In 2001, the UK government set up the R&D Tax Credits scheme to financially reward businesses that are investing in innovation and R&D activities.
It aims to make the UK the global leader in software development and innovative technologies and providing companies with a monetary incentive will give them the freedom to develop better Tech and innovate even more.
R&D tax credits – the bottom line
For every £100 you spend on R&D related activity, you could be reimbursed between £10-£30 in tax credits. That’s money which will go straight back into your account so that you can invest in more R&D, and your business can grow. But a vast number of Tech and software developers are missing out on this incredible opportunity because they don’t realise the work they are doing is eligible for the scheme. Or, if they do claim, they’re not claiming for everything they are entitled to.
There’s a lot of misunderstanding about R&D Tax Credits. That’s why we’re here to demystify the process and make sure you receive your maximum tax credit entitlement for the important, ground-breaking work your company is doing.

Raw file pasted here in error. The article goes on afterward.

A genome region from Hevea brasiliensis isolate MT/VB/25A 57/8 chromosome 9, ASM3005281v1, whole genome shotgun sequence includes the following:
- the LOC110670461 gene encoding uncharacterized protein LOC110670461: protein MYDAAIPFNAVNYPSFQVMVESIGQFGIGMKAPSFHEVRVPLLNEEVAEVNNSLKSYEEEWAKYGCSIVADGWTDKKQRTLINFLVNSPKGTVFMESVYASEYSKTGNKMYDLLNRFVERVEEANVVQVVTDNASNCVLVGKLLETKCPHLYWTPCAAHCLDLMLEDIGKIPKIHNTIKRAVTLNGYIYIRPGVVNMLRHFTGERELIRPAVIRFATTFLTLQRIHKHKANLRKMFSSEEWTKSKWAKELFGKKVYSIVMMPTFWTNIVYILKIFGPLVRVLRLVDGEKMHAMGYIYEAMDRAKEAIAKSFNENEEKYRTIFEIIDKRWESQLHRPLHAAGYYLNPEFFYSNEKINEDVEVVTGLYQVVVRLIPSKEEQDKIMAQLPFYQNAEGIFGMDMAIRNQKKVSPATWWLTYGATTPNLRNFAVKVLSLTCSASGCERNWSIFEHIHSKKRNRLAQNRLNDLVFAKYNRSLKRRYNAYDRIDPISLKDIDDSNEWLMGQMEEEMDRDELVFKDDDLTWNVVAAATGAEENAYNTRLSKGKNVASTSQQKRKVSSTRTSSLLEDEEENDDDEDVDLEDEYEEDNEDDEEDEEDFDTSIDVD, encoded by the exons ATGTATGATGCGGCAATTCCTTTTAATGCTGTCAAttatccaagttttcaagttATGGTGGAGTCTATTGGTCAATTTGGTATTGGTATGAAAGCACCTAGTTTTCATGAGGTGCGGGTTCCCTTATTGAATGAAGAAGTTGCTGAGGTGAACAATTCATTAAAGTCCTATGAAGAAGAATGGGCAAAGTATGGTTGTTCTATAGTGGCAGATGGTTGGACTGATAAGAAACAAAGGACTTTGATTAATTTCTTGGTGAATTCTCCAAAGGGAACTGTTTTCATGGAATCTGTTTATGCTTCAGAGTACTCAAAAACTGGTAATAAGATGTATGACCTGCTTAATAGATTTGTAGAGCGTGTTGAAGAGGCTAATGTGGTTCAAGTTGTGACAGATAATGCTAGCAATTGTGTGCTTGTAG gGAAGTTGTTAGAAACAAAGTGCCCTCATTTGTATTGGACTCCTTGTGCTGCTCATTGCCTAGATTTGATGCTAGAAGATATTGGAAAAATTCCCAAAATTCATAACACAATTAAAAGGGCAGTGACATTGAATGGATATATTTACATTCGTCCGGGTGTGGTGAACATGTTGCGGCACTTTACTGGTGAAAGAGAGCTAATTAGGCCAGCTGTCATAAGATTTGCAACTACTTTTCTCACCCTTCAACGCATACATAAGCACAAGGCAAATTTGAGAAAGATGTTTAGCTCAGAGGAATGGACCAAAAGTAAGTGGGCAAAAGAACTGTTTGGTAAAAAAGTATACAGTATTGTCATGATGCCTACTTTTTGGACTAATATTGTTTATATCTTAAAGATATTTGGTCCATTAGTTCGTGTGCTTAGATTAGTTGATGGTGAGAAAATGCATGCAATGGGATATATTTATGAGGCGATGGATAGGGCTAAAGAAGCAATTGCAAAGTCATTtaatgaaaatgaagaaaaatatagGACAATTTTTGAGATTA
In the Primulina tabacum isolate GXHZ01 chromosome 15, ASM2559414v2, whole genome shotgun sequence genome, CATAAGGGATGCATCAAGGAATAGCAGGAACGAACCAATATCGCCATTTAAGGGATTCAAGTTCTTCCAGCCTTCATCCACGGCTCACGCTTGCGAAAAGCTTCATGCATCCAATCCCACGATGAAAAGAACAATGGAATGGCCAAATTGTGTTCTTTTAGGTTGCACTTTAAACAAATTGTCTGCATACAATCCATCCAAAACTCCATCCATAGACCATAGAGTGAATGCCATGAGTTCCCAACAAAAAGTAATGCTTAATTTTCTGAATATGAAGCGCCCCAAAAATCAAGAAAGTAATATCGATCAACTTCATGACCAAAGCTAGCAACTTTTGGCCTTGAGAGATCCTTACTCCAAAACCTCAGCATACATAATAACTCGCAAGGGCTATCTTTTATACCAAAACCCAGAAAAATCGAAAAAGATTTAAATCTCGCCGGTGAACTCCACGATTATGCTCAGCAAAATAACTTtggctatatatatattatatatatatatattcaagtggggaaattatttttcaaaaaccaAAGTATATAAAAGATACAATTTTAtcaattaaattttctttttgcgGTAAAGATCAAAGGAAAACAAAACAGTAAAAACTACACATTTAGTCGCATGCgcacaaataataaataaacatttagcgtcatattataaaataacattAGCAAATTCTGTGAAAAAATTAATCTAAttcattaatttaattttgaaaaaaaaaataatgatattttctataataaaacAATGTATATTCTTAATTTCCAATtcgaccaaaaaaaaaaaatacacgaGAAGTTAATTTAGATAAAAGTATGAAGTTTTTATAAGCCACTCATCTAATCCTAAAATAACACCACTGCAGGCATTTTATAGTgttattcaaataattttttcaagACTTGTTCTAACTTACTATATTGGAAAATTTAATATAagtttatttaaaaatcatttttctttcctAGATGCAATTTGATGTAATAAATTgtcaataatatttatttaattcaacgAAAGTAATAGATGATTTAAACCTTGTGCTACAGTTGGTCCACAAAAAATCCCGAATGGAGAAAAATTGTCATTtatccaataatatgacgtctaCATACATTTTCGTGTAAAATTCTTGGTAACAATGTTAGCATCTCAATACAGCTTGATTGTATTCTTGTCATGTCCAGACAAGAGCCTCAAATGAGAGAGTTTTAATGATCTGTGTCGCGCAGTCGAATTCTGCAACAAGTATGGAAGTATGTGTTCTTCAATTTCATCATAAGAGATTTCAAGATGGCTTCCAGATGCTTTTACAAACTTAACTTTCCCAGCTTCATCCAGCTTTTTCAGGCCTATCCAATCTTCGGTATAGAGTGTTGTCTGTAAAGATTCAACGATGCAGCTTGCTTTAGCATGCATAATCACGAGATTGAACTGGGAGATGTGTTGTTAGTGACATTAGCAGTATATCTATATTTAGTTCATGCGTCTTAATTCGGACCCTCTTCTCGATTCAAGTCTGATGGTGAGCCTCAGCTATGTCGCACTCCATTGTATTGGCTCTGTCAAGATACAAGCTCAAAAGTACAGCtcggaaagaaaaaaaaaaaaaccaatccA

How does the R&D Tax Credits scheme relate to Tech?
If you’re working on a Tech project that’s seeking to advance overall knowledge or capability in computer science or information technology, you’re probably eligible for R&D Tax Credits.
Usually, the advance will be in the technology layer of your project – for example, an improvement in the design, algorithm or architecture of the software – so that your work ultimately furthers understanding of the technological science involved.
For your project to be eligible, you will have to show that the Tech you’re developing solves a legitimate technological problem. For example, by re-architecting the way disparate technologies integrate and communicate with each other; or improving the capabilities of a system by developing software to increase its speed. HMRC needs to see the problem you faced, how you overcame it, and what the end result was (it doesn’t matter if it was a failure, it’s still eligible).